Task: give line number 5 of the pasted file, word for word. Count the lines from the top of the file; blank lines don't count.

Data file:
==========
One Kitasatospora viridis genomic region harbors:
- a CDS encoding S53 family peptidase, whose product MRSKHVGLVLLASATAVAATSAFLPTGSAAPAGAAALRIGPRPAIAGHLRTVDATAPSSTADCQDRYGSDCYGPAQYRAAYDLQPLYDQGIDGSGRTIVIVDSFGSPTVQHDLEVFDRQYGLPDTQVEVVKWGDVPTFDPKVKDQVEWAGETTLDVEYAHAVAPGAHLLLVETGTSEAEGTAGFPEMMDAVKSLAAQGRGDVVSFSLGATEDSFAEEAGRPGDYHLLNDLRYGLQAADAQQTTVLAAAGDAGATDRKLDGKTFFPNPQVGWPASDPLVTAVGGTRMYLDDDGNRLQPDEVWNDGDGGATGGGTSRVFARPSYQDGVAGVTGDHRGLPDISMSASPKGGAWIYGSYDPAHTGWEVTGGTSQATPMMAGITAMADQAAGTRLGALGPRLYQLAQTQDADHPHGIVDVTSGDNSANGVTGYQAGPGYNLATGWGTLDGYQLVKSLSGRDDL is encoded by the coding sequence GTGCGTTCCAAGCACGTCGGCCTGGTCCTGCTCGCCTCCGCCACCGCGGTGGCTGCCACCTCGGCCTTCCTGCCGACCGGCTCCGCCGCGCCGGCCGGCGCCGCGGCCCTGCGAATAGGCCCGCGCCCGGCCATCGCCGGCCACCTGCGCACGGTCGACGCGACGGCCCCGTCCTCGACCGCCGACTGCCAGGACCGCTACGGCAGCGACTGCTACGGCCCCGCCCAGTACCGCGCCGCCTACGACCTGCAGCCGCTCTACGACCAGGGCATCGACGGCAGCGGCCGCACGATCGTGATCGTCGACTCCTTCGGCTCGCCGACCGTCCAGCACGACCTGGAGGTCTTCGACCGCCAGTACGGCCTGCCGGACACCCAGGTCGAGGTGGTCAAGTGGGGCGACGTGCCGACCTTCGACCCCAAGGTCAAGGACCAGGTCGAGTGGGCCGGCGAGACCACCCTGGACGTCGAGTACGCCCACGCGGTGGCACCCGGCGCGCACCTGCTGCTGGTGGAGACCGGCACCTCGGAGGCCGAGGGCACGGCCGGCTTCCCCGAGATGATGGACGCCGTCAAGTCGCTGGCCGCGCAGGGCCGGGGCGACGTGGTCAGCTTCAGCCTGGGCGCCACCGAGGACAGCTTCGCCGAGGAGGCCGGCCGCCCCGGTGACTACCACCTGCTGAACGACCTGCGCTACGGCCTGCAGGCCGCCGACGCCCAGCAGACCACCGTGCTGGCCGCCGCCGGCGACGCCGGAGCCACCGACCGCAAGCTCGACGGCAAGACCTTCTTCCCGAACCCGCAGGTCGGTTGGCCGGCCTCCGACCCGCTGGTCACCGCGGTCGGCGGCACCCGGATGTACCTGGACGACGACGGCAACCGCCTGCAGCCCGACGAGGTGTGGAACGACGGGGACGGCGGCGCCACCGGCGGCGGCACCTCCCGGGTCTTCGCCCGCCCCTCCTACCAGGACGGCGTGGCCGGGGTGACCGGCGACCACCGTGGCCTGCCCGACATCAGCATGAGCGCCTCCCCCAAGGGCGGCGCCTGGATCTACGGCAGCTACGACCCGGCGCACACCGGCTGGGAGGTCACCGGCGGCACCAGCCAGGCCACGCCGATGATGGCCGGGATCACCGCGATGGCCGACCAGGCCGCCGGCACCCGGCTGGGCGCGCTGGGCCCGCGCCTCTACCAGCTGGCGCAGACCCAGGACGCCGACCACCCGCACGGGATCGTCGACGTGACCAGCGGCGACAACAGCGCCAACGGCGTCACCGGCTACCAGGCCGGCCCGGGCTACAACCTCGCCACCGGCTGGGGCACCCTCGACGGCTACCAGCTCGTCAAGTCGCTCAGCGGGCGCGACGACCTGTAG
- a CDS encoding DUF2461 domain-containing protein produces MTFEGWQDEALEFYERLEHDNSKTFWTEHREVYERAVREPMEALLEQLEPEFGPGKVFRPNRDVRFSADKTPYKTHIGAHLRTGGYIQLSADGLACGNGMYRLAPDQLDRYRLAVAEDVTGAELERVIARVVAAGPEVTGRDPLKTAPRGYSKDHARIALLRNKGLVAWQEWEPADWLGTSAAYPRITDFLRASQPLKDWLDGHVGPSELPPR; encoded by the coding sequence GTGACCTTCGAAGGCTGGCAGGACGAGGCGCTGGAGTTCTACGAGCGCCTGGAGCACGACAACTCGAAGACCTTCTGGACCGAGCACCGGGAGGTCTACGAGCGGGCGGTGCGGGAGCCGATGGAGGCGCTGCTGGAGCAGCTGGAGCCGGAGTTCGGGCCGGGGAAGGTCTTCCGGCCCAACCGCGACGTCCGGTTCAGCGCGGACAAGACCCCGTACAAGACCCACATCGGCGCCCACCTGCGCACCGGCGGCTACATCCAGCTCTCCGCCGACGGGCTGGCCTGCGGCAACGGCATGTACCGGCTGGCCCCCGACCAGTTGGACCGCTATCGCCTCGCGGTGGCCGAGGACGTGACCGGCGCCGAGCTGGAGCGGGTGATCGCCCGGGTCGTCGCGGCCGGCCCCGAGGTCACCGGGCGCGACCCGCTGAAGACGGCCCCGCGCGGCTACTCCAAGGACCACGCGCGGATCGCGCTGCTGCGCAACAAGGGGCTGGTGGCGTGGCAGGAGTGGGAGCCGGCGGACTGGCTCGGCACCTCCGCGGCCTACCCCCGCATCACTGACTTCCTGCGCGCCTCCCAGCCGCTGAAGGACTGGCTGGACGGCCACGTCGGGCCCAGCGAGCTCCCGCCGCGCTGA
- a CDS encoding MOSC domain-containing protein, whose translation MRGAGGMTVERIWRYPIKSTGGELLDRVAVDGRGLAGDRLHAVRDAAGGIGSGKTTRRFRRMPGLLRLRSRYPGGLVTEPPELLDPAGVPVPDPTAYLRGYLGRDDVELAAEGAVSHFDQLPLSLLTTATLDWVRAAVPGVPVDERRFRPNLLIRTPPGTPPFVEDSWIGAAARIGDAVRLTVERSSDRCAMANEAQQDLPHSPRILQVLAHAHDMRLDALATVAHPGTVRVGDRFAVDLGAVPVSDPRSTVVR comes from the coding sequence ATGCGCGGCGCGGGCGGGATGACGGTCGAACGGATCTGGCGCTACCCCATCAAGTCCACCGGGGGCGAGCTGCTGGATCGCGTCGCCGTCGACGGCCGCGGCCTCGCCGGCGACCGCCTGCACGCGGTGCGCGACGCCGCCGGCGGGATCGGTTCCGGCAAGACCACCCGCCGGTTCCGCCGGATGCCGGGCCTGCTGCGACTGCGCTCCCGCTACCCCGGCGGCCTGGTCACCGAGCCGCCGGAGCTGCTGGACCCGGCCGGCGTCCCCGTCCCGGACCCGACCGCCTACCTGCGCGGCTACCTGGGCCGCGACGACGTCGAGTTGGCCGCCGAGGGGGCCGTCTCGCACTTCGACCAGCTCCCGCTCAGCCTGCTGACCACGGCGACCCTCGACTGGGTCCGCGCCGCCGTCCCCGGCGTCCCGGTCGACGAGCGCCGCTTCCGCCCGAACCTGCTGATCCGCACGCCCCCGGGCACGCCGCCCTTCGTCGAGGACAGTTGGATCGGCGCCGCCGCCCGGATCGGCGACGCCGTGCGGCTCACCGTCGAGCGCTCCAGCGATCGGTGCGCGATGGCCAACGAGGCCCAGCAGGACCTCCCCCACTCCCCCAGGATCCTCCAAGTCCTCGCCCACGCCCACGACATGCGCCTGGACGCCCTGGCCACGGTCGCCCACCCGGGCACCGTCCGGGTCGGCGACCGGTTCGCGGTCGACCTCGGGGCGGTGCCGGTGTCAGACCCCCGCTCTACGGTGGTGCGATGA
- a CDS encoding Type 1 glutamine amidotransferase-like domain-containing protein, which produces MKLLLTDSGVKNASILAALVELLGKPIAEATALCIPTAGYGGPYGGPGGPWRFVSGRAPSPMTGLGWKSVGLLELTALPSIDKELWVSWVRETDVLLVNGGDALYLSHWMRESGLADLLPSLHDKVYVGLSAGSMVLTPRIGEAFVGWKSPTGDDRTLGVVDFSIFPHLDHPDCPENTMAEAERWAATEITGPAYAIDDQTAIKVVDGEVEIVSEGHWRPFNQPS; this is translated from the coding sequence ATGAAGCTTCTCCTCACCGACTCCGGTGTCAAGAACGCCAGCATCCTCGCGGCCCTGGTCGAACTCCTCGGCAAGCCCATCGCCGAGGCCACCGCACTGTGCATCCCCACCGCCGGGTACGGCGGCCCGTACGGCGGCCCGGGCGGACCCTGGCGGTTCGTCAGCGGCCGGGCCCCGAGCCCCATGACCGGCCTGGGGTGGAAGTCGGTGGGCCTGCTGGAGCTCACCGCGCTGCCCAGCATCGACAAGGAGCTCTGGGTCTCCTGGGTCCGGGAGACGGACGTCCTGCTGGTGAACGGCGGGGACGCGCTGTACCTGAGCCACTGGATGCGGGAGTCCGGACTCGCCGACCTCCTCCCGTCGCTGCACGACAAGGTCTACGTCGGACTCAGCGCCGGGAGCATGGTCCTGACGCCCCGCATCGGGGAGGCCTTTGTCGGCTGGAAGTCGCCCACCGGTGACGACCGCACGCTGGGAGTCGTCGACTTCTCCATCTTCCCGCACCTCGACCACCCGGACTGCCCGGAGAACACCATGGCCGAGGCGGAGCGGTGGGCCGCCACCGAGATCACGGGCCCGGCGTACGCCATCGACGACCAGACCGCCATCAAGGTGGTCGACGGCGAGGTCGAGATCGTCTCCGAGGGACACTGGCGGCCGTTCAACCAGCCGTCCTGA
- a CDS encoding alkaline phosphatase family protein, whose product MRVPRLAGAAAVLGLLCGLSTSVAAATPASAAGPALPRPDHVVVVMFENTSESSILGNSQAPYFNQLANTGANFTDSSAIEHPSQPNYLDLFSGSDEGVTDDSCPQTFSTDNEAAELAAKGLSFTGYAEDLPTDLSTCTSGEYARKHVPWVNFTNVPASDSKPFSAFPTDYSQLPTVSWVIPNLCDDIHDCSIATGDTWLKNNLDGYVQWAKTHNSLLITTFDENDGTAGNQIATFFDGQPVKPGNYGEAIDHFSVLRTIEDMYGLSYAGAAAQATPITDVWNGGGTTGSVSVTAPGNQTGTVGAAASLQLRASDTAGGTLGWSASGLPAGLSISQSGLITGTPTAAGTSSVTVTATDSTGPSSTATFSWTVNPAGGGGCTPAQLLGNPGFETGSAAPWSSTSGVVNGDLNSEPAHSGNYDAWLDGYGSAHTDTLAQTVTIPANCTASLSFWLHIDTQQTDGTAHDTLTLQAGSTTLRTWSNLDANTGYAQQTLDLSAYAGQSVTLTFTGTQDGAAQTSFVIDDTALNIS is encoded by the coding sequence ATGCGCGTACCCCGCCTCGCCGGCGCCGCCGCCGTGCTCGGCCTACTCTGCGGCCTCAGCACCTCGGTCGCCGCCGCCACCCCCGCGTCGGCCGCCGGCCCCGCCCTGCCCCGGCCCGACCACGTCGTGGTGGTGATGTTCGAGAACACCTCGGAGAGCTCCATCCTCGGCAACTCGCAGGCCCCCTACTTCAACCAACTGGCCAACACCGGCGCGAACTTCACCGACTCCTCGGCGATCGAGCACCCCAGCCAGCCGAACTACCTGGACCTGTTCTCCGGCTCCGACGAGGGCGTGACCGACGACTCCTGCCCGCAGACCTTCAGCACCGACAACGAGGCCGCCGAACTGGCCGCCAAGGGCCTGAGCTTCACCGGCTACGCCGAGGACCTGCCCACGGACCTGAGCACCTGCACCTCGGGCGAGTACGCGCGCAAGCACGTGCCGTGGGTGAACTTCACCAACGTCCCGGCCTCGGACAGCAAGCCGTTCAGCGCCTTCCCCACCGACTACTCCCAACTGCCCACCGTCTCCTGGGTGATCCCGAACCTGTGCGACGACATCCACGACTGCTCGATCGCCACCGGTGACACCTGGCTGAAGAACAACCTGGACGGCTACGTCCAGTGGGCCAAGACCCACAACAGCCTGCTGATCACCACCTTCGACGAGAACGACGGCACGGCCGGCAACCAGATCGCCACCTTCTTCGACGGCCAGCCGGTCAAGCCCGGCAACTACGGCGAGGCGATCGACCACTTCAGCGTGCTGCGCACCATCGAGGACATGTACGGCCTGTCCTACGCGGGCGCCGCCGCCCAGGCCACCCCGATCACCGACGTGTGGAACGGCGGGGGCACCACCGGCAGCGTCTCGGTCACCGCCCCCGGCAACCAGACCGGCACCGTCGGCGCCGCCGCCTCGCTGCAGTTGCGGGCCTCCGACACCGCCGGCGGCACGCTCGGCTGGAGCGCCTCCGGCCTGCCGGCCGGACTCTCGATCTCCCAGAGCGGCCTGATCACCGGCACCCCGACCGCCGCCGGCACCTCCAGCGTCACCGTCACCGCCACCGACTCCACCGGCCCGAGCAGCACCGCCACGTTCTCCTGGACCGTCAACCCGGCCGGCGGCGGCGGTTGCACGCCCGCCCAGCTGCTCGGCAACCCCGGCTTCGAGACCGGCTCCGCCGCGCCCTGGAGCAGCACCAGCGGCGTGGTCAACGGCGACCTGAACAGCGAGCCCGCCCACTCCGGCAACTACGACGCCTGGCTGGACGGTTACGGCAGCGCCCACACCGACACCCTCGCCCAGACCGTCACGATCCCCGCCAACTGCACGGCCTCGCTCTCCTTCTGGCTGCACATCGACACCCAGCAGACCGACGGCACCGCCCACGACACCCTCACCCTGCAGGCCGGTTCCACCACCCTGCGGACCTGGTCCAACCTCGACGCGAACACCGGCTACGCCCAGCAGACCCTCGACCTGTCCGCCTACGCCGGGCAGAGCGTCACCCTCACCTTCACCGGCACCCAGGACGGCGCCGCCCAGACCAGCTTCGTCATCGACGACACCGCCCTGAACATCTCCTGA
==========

- a CDS encoding Type 1 glutamine amidotransferase-like domain-containing protein, which produces MKLLLTDSGVKNASILAALVELLGKPIAEATALCIPTAGYGGPYGGPGGPWRFVSGRAPSPMTGLGWKSVGLLELTALPSIDKELWVSWVRETDVLLVNGGDALYLSHWMRESGLADLLPSLHDKVYVGLSAGSMVLTPRIGEAFVGWKSPTGDDRTLGVVDFSIFPHLDHPDCPENTMAEAERWAATEITGPAYAIDDQTAIKVVDGEVEIVSEGHWRPFNQPS; this is translated from the coding sequence ATGAAGCTTCTCCTCACCGACTCCGGTGTCAAGAACGCCAGCATCCTCGCGGCCCTGGTCGAACTCCTCGGCAAGCCCATCGCCGAGGCCACCGCACTGTGCATCCCCACCGCCGGGTACGGCGGCCCGTACGGCGGCCCGGGCGGACCCTGGCGGTTCGTCAGCGGCCGGGCCCCGAGCCCCATGACCGGCCTGGGGTGGAAGTCGGTGGGCCTGCTGGAGCTCACCGCGCTGCCCAGCATCGACAAGGAGCTCTGGGTCTCCTGGGTCCGGGAGACGGACGTCCTGCTGGTGAACGGCGGGGACGCGCTGTACCTGAGCCACTGGATGCGGGAGTCCGGACTCGCCGACCTCCTCCCGTCGCTGCACGACAAGGTCTACGTCGGACTCAGCGCCGGGAGCATGGTCCTGACGCCCCGCATCGGGGAGGCCTTTGTCGGCTGGAAGTCGCCCACCGGTGACGACCGCACGCTGGGAGTCGTCGACTTCTCCATCTTCCCGCACCTCGACCACCCGGACTGCCCGGAGAACACCATGGCCGAGGCGGAGCGGTGGGCCGCCACCGAGATCACGGGCCCGGCGTACGCCATCGACGACCAGACCGCCATCAAGGTGGTCGACGGCGAGGTCGAGATCGTCTCCGAGGGACACTGGCGGCCGTTCAACCAGCCGTCCTGA